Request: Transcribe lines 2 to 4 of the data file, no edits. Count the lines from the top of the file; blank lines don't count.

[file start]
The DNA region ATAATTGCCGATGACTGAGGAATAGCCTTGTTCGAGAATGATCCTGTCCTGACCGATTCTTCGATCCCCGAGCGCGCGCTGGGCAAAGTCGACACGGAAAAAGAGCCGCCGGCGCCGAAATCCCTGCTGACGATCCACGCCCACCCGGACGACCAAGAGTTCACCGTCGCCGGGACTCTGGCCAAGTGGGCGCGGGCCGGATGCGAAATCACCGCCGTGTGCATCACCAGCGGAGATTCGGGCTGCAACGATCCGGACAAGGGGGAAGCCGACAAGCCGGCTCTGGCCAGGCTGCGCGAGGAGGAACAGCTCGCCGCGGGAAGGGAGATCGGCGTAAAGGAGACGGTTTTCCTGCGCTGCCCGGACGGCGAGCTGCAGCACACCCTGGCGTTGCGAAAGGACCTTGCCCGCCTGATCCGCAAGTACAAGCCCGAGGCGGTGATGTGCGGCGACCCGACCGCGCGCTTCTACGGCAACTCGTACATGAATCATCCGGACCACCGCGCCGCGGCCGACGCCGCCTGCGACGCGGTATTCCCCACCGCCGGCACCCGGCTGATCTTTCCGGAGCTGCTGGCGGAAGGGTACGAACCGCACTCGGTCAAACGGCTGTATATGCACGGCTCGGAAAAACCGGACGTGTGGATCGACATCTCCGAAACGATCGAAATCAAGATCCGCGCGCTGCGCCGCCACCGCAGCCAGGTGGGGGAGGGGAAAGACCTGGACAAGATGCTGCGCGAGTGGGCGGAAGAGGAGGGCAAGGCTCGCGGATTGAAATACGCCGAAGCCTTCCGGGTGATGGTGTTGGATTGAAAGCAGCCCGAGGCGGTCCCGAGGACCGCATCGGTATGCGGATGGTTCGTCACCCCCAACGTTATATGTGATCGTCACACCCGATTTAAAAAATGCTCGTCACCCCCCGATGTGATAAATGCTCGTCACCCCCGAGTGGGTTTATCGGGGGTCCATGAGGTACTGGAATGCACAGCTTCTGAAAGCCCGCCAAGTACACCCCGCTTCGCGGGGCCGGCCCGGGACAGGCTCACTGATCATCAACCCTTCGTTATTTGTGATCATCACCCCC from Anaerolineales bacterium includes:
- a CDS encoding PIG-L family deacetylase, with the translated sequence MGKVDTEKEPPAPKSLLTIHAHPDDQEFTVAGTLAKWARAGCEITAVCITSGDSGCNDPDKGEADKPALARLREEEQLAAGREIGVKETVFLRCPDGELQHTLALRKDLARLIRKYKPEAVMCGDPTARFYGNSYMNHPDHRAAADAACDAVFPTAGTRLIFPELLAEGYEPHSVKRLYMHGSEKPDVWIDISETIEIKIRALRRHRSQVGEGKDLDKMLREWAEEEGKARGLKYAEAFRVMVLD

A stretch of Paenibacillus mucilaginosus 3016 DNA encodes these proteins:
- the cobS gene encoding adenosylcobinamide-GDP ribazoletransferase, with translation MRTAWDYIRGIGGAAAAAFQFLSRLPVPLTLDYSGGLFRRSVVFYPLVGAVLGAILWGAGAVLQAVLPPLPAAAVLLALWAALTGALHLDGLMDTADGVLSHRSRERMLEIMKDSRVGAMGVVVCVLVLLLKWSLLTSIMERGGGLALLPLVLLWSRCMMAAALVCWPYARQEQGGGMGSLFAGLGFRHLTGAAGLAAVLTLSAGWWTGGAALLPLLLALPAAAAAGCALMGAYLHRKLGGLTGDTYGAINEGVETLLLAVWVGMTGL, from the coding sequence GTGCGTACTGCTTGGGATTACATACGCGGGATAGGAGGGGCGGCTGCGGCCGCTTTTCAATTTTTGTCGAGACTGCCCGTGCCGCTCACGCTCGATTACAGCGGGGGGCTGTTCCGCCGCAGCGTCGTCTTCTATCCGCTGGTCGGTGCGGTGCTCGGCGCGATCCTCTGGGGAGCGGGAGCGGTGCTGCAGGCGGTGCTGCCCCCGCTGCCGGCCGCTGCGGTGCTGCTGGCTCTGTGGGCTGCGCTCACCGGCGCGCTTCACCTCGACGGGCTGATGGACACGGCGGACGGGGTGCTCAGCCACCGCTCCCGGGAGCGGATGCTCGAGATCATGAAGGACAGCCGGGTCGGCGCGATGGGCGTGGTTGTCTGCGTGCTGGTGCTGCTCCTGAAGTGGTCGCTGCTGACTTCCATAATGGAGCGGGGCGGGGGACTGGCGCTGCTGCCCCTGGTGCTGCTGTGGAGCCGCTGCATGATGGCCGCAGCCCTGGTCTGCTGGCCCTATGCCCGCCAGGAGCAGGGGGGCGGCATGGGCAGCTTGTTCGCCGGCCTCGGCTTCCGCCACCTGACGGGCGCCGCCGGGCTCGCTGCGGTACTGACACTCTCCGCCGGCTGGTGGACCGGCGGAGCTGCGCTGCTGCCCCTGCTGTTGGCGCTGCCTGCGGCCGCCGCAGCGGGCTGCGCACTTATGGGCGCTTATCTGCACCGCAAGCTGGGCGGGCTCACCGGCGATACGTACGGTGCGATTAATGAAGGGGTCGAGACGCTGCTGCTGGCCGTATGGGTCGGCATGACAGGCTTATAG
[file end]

- a CDS encoding PIG-L family deacetylase, with the translated sequence MGKVDTEKEPPAPKSLLTIHAHPDDQEFTVAGTLAKWARAGCEITAVCITSGDSGCNDPDKGEADKPALARLREEEQLAAGREIGVKETVFLRCPDGELQHTLALRKDLARLIRKYKPEAVMCGDPTARFYGNSYMNHPDHRAAADAACDAVFPTAGTRLIFPELLAEGYEPHSVKRLYMHGSEKPDVWIDISETIEIKIRALRRHRSQVGEGKDLDKMLREWAEEEGKARGLKYAEAFRVMVLD

A stretch of Paenibacillus mucilaginosus 3016 DNA encodes these proteins:
- the cobS gene encoding adenosylcobinamide-GDP ribazoletransferase, with translation MRTAWDYIRGIGGAAAAAFQFLSRLPVPLTLDYSGGLFRRSVVFYPLVGAVLGAILWGAGAVLQAVLPPLPAAAVLLALWAALTGALHLDGLMDTADGVLSHRSRERMLEIMKDSRVGAMGVVVCVLVLLLKWSLLTSIMERGGGLALLPLVLLWSRCMMAAALVCWPYARQEQGGGMGSLFAGLGFRHLTGAAGLAAVLTLSAGWWTGGAALLPLLLALPAAAAAGCALMGAYLHRKLGGLTGDTYGAINEGVETLLLAVWVGMTGL, from the coding sequence GTGCGTACTGCTTGGGATTACATACGCGGGATAGGAGGGGCGGCTGCGGCCGCTTTTCAATTTTTGTCGAGACTGCCCGTGCCGCTCACGCTCGATTACAGCGGGGGGCTGTTCCGCCGCAGCGTCGTCTTCTATCCGCTGGTCGGTGCGGTGCTCGGCGCGATCCTCTGGGGAGCGGGAGCGGTGCTGCAGGCGGTGCTGCCCCCGCTGCCGGCCGCTGCGGTGCTGCTGGCTCTGTGGGCTGCGCTCACCGGCGCGCTTCACCTCGACGGGCTGATGGACACGGCGGACGGGGTGCTCAGCCACCGCTCCCGGGAGCGGATGCTCGAGATCATGAAGGACAGCCGGGTCGGCGCGATGGGCGTGGTTGTCTGCGTGCTGGTGCTGCTCCTGAAGTGGTCGCTGCTGACTTCCATAATGGAGCGGGGCGGGGGACTGGCGCTGCTGCCCCTGGTGCTGCTGTGGAGCCGCTGCATGATGGCCGCAGCCCTGGTCTGCTGGCCCTATGCCCGCCAGGAGCAGGGGGGCGGCATGGGCAGCTTGTTCGCCGGCCTCGGCTTCCGCCACCTGACGGGCGCCGCCGGGCTCGCTGCGGTACTGACACTCTCCGCCGGCTGGTGGACCGGCGGAGCTGCGCTGCTGCCCCTGCTGTTGGCGCTGCCTGCGGCCGCCGCAGCGGGCTGCGCACTTATGGGCGCTTATCTGCACCGCAAGCTGGGCGGGCTCACCGGCGATACGTACGGTGCGATTAATGAAGGGGTCGAGACGCTGCTGCTGGCCGTATGGGTCGGCATGACAGGCTTATAG